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State may ease smoking restrictions at boro bars

Just over two months after New York City’s workplace smoking ban took effect, the Legislature and Gov. George Pataki are considering softening the state’s stricter version of the ban, set to begin July 24, in response to pressure from bar and restaurant owners.

Two bills, one in the Assembly and one in the state Senate, would amend the state ban to allow smoking in owner-operated bars and let business owners build specially ventilated smoking rooms — two provisions in the city’s law that would be superseded by the new state law as it is now written.

Both Legislature bills under consideration would also allow smoking in up to 25 percent of a bar’s or restaurant’s outdoor area, instead of extending that provision to restaurants only as the law now provides.

State Sen. Frank Padavan (R-Bellerose) has signed on to legislation by Sen. Martin Golden (R-Brooklyn) that would also provide tax credits to business owners that build special smoking rooms.

“Like other legislators from all over the state, I've heard from individuals that find the new smoking regulations to be too restrictive,” said Padavan through a spokesman.

“While I supported the new regulations and still think they have merit, this additional legislation is an attempt to be responsive to the needs of small-business owners,” he said.

Pataki said last month that he would consider allowing changes to the state law. The last day of this legislative session is June 19.

Scott Wexler, executive director of the Empire State Restaurant and Tavern Association, said even though the changes would be an improvement, the smoking bans were still unpopular with restaurant and bar owners.

“Our members won’t be jumping up and down and screaming ‘hallelujah’ if these amendments are passed,” Wexler said.

A federal judge in Nassau County responded last week to a lawsuit filed by business owners there by issuing an injunction that stops Nassau’s local ban, which took effect March 1, from being enforced on the grounds that it is “unconstitutionally vague,” Wexler said.

Wexler said the judge was likely to find the law had done irreparable harm to Nassau bars and restaurants, which had lost business to Suffolk County. Suffolk’s ban does not take effect until 2006.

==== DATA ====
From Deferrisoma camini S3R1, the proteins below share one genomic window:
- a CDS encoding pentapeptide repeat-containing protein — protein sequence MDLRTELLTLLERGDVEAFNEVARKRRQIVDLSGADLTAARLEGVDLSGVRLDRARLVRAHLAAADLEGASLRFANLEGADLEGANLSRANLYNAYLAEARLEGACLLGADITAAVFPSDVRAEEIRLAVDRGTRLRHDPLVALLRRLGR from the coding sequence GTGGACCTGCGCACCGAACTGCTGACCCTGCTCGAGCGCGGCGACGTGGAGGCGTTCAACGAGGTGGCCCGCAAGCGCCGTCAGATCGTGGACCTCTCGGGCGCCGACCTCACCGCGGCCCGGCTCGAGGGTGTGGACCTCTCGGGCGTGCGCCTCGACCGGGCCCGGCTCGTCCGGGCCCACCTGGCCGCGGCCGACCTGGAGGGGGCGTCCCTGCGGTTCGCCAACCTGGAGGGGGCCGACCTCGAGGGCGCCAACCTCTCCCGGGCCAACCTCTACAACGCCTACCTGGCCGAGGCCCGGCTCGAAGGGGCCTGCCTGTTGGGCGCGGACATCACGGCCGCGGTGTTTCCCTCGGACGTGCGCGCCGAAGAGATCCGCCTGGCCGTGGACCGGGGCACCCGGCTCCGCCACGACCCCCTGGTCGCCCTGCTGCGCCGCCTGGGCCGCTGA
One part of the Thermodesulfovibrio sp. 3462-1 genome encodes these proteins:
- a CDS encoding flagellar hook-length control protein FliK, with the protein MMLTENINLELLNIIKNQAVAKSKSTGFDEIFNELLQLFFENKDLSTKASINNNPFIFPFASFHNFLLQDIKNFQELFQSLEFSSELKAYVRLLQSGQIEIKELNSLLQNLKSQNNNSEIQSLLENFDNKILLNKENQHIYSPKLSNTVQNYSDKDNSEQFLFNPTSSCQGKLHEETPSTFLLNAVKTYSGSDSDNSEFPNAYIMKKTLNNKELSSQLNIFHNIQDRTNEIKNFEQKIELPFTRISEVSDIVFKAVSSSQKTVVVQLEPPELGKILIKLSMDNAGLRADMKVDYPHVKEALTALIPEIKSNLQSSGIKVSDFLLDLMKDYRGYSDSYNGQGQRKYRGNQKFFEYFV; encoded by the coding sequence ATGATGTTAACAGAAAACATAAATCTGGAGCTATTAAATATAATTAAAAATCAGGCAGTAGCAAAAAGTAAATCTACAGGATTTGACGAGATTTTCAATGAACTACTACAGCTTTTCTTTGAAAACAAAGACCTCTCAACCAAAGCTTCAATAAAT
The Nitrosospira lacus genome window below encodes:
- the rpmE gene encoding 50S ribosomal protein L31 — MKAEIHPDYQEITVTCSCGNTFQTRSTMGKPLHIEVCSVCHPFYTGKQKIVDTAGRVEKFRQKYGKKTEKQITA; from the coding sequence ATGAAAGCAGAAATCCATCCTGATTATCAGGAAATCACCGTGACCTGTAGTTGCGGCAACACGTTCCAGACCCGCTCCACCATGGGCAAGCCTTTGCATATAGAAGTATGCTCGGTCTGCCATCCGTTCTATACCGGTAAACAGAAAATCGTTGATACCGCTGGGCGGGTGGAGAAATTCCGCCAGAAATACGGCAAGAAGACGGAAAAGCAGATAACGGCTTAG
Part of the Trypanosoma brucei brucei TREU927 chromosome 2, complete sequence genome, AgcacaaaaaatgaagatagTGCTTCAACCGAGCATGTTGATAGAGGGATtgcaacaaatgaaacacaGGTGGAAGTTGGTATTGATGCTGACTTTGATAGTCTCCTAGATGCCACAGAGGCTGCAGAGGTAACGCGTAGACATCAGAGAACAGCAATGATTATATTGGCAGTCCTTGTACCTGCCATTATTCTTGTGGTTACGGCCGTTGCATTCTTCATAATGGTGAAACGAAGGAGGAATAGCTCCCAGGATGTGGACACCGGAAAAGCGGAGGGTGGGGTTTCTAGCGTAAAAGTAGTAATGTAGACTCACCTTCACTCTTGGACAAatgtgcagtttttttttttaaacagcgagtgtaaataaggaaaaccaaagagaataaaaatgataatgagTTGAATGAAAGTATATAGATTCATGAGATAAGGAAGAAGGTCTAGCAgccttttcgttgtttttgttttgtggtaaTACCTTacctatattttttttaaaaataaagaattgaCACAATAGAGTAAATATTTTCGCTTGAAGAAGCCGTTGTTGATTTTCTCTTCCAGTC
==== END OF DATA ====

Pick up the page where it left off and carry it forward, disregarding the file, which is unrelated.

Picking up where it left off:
“Since March 1, there’s been this border issue,” Wexler said. “It’s a real competitive advantage.”

The border issue could potentially affect bars in northern and eastern Queens if Nassau’s ban is lifted, at least until the statewide ban goes into effect next month.

Jimmy Fitzgerald, co-owner of Monahan & Fitzgerald in Bayside, worried that his customers would hop over the border for dinner, drinks and a post-meal smoke if given the choice.

“I know that’s what I would do if I were going out to dinner,” said Fitzgerald, a former smoker. “I would go to Nassau County.”

Meanwhile, the city Health Department, in May, cited 56 establishments citywide for smoking ban violations, according to a list released by the department last week.

The only Queens establishment on the list was the Athens Cafe in Astoria. The cafe received four violations: one for failure to conspicuously post a “no smoking” sign, one for having an ashtray out, one for failure to inform a violator and one in which the “workplace smoking policy (was) inadequate, not posted or not provided,” according to the Health Department.

Peter Nicolaou, an employee at the cafe, said business was down 20 percent because of the city ban.

“It’s really bad for the business,” he said. “You can’t have your coffee without smoking.”

Fitzgerald also reported a 25 percent drop in business since the smoking ban took effect, especially among the older daytime customers who were “more set in their ways,” he said, and therefore less amenable to stepping outside for a cigarette.

Not all businesses were suffering as a result of the ban, though. Uncle Jack’s steak house on Bell Boulevard, a registered cigar bar, is exempt from smoking prohibitions.

William Degel, the restaurant’s owner, said customers flocking from other establishments had increased his business by 20 percent since the city ban took effect.

Uncle Jack’s is set to open a Manhattan location on 34th Street in October, and as a newly opened restaurant, smoking will not be allowed there, Degel said.

“It’s ridiculous,” he said.

“Steaks, cigars, cognacs, scotches — they go hand in hand.”

Reach reporter Ayala Ben-Yehuda by e-mail at or call 718-229-0300, Ext. 146.

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